Video | Business Headlines | Internet | Science | Scientific Ethics | Technology | Search

 

Winners of the 2019 Kudos Awards announced last night

Winners of the 2019 Kudos Awards announced last night

Waikato celebrated the achievements of 19 finalists and announced winners in eight categories at the 13th Annual Kudos Science Excellence Awards at Claudelands last night.

Overall supreme award, the University of Waikato Lifetime Achievement Award went to Adjunct Associate Professor Amanda Oakley for her extraordinary contribution to life-saving, early detection of melanoma.

The achievements of the night’s winners highlight the extensive scope of our region’s science and the contribution our science talent is making, nationally and internationally. From people fathoming the depths of our marine environments or the vast, complexities of the internet; inventors of innovative mastitis screening technology and world-leading advances in time-of-flight imaging; from a team reducing the incidence and impact of traumatic injury to an educator engaging communities in environmental science, the awards celebrated an incredible array of inspiring people and ideas.

The awards evening also provides a platform for up and coming talent from the region’s schools. Regional Science Fair supreme winner, Aidan Hodgson and runner up Lily Jarrett attended to present their projects and mingle with some of the Waikato’s top scientists.

Excellence and distinguished awards were presented to Zyean Cutler from Hamilton Boys High School. Last year as a Year 11 student, his 98% mark in the Cambridge International Examinations, IGCSE double-award co-ordinated Science examination placed him 1st in the world. Marnie Best and Lucy Simmonds from St Paul’s Collegiate were also recognised for their distinguished achievements in science subjects.

On the night, Chair of the Kudos Science Trust, Professor Ross Lawrenson recalled the first awards being celebrated with sausage rolls and club sandwiches. This year’s event attracted 300 guests to the prestigious black tie dinner. “I think we can safely say the Kudos Awards have become an institution for Hamilton and the Waikato,” he observed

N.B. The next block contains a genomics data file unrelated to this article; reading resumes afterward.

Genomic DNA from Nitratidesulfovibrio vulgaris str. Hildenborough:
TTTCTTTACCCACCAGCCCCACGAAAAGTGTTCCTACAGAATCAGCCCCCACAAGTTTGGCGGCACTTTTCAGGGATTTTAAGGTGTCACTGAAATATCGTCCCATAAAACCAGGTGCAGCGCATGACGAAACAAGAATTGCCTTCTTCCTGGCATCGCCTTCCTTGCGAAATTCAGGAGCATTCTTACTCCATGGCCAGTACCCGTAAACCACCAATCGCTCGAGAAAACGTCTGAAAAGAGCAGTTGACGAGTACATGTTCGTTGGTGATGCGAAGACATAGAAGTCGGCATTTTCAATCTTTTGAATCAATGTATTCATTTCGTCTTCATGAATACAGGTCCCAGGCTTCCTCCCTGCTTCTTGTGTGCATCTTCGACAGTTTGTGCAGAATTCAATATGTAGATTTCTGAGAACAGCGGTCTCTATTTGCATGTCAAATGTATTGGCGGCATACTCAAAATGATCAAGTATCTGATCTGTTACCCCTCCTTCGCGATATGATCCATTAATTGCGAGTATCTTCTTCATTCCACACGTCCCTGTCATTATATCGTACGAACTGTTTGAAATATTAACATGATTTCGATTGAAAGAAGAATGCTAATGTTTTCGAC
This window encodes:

Since the awards began they have given almost $400,000 in prize money to help regional scientists advance their research, buy tools and equipment and attend international conferences. Some Kudos winners go on to win national awards such as The Prime Minister’s Science Prize, and Kiwi-net’s commercialisation awards.


Winners of the 2019 Kudos Awards are:
Wintec Secondary Science Teacher/Educator - Lynnette Rogers, Kukutaaruhe Education Trust
Hill Laboratories Laboratory Technologist Award - Karen Thompson, NIWA
Hamilton City Council ICT Award - Dr Matthew Luckie, University of Waikato
Datamars Engineering Science Award - Dr Lee Streeter, University of Waikato
Kudos Science Trust Food & Ag Award - Farm Medix: Snapshot
Waikato Regional Council Environmental Science Award - Dr Drew Lohrer, NIWA
Waikato DHB Medical Science Award - Midland Trauma Research Centre
University of Waikato Lifetime Achievement Award - Adjunct Associate Professor, Amanda Oakley

- ENDS -

© Scoop Media

 
 
 
Business Headlines | Sci-Tech Headlines

 

Up 0.5% In June Quarter: Services Lead GDP Growth

“Service industries, which represent about two-thirds of the economy, were the main contributor to GDP growth in the quarter, rising 0.7 percent off the back of a subdued result in the March 2019 quarter.” More>>

ALSO:

Pickers: Letter To Immigration Minister From Early Harvesting Growers

A group of horticultural growers are frustrated by many months of inaction by the Minister who has failed to announce additional immigrant workers from overseas will be allowed into New Zealand to assist with harvesting early stage crops such as asparagus and strawberries. More>>

ALSO:

Non-Giant Fossil Disoveries: Scientists Discover One Of World’s Oldest Bird Species

At 62 million-years-old, the newly-discovered Protodontopteryx ruthae, is one of the oldest named bird species in the world. It lived in New Zealand soon after the dinosaurs died out. More>>

Rural Employers Keen, Migrants Iffy: Employment Visa Changes Announced

“We are committed to ensuring that businesses are able to get the workers they need to fill critical skills shortages, while encouraging employers and regions to work together on long term workforce planning including supporting New Zealanders with the training they need to fill the gaps,” says Iain Lees-Galloway. More>>

ALSO:

Marsden Pipeline Rupture: Report Calls For Supply Improvements, Backs Digger Blame

The report makes several recommendations on how the sector can better prevent, prepare for, respond to, and recover from an incident. In particular, we consider it essential that government and industry work together to put in place and regularly practise sector-wide response plans, to improve the response to any future incident… More>>

ALSO: